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Cited by 118 (12 self)
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Humans and animals learn much better when the examples are not randomly presented but organized in a meaningful order which illustrates gradually more concepts, and gradually more complex ones. Here, we formalize such training strategies in the context of machine learning, and call them “curriculum learning”. In the context of recent research studying the difficulty of training in the presence of nonconvex training criteria (for deep deterministic and stochastic neural networks), we explore curriculum learning in various setups. The experiments show that significant improvements in generalization can be achieved. We hypothesize that curriculum learning has both an effect on the speed of convergence of the training process to a minimum and, in the case of nonconvex criteria, on the quality of the local minima obtained: curriculum learning can be seen as a particular form of continuation method (a general strategy for global optimization of nonconvex functions). 1.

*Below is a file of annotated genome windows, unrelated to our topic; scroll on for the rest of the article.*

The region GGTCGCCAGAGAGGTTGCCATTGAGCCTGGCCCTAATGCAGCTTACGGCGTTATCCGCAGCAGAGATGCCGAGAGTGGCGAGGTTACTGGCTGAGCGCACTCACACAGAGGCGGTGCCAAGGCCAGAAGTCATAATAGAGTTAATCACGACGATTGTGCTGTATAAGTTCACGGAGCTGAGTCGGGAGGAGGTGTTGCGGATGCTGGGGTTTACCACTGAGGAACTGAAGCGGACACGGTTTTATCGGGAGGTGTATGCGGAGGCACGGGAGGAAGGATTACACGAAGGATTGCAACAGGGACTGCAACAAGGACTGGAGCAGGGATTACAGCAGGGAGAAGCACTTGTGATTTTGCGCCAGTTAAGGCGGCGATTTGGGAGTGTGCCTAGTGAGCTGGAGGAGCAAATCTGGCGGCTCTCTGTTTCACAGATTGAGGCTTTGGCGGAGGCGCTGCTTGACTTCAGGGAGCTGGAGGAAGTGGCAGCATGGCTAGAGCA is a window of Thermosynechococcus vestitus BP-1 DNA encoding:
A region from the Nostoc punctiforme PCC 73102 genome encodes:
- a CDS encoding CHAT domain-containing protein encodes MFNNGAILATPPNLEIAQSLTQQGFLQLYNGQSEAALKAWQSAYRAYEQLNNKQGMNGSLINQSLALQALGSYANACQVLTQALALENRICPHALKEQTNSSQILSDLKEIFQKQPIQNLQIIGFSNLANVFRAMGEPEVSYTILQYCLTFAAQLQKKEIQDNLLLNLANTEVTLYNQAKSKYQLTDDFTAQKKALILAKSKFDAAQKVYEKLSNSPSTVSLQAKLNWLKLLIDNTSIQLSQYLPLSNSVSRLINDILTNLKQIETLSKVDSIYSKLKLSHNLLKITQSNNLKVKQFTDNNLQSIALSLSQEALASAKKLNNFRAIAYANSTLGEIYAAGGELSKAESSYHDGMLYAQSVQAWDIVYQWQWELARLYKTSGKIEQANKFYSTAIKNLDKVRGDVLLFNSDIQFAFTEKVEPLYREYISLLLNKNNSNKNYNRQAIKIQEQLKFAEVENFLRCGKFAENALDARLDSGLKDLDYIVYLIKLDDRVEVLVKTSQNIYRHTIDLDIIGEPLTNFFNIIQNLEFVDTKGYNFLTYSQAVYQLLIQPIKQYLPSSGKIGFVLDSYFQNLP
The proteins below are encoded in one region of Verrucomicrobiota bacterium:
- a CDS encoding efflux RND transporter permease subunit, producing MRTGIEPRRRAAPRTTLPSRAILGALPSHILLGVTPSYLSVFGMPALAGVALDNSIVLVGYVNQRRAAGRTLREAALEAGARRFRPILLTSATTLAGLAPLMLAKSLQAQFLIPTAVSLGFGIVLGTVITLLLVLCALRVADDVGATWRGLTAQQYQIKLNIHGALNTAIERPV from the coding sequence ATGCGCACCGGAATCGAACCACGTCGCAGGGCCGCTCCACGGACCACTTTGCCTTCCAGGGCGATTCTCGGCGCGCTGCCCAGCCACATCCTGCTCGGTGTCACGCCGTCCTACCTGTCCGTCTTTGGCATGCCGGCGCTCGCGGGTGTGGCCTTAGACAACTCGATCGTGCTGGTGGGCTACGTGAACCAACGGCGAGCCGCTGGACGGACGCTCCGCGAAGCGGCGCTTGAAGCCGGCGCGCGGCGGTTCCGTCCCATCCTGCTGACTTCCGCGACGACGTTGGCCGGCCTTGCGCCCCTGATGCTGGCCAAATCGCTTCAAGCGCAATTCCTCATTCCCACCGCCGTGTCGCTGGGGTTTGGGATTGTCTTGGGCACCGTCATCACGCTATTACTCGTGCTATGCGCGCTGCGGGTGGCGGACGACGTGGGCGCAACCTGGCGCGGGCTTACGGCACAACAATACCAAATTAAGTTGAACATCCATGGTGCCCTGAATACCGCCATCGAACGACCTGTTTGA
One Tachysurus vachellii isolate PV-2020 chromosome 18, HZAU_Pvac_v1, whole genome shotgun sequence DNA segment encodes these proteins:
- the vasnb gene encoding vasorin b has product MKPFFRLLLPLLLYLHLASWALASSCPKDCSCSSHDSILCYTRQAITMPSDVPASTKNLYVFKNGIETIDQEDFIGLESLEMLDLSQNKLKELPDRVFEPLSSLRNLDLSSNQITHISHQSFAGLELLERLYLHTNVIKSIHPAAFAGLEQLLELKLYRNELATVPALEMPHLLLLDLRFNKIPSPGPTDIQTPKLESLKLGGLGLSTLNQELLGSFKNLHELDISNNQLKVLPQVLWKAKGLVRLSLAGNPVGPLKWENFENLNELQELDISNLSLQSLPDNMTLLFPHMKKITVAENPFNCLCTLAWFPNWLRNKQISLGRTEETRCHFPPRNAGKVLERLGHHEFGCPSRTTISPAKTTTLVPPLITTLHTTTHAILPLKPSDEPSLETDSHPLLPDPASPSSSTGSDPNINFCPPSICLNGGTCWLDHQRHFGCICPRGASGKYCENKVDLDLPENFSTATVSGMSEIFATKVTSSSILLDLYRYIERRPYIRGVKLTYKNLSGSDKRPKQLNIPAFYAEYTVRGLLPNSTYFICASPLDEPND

Continuation and Path Following
, 1992
"... CONTENTS 1 Introduction 1 2 The Basics of PredictorCorrector Path Following 3 3 Aspects of Implementations 7 4 Applications 15 5 PiecewiseLinear Methods 34 6 Complexity 41 7 Available Software 44 References 48 1. Introduction Continuation, embedding or homotopy methods have long served as useful ..."
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Cited by 95 (6 self)